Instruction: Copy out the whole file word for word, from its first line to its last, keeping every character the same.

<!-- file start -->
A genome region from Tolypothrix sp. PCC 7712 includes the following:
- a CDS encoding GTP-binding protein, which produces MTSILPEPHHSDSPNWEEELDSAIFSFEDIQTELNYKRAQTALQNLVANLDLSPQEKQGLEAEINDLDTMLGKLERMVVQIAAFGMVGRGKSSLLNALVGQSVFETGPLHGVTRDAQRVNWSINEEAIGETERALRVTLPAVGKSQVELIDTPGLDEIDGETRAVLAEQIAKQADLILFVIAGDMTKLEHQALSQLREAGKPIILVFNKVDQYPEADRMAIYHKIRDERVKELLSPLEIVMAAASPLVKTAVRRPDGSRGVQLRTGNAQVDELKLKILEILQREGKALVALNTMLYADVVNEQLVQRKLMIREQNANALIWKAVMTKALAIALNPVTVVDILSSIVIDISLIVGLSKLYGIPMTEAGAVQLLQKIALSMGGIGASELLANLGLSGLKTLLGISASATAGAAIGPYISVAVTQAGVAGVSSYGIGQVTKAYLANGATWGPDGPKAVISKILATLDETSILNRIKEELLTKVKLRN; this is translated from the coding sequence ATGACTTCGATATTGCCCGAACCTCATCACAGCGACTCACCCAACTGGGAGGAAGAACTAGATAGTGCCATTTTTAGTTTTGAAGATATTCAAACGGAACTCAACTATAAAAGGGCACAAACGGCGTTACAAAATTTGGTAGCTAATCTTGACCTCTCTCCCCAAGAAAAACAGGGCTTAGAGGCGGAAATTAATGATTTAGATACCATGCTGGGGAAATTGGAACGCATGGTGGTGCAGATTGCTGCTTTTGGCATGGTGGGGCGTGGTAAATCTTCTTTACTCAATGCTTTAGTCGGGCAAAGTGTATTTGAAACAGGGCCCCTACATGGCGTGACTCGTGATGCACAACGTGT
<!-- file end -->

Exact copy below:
A genome region from Tolypothrix sp. PCC 7712 includes the following:
- a CDS encoding GTP-binding protein, which produces MTSILPEPHHSDSPNWEEELDSAIFSFEDIQTELNYKRAQTALQNLVANLDLSPQEKQGLEAEINDLDTMLGKLERMVVQIAAFGMVGRGKSSLLNALVGQSVFETGPLHGVTRDAQRVNWSINEEAIGETERALRVTLPAVGKSQVELIDTPGLDEIDGETRAVLAEQIAKQADLILFVIAGDMTKLEHQALSQLREAGKPIILVFNKVDQYPEADRMAIYHKIRDERVKELLSPLEIVMAAASPLVKTAVRRPDGSRGVQLRTGNAQVDELKLKILEILQREGKALVALNTMLYADVVNEQLVQRKLMIREQNANALIWKAVMTKALAIALNPVTVVDILSSIVIDISLIVGLSKLYGIPMTEAGAVQLLQKIALSMGGIGASELLANLGLSGLKTLLGISASATAGAAIGPYISVAVTQAGVAGVSSYGIGQVTKAYLANGATWGPDGPKAVISKILATLDETSILNRIKEELLTKVKLRN; this is translated from the coding sequence ATGACTTCGATATTGCCCGAACCTCATCACAGCGACTCACCCAACTGGGAGGAAGAACTAGATAGTGCCATTTTTAGTTTTGAAGATATTCAAACGGAACTCAACTATAAAAGGGCACAAACGGCGTTACAAAATTTGGTAGCTAATCTTGACCTCTCTCCCCAAGAAAAACAGGGCTTAGAGGCGGAAATTAATGATTTAGATACCATGCTGGGGAAATTGGAACGCATGGTGGTGCAGATTGCTGCTTTTGGCATGGTGGGGCGTGGTAAATCTTCTTTACTCAATGCTTTAGTCGGGCAAAGTGTATTTGAAACAGGGCCCCTACATGGCGTGACTCGTGATGCACAACGTGT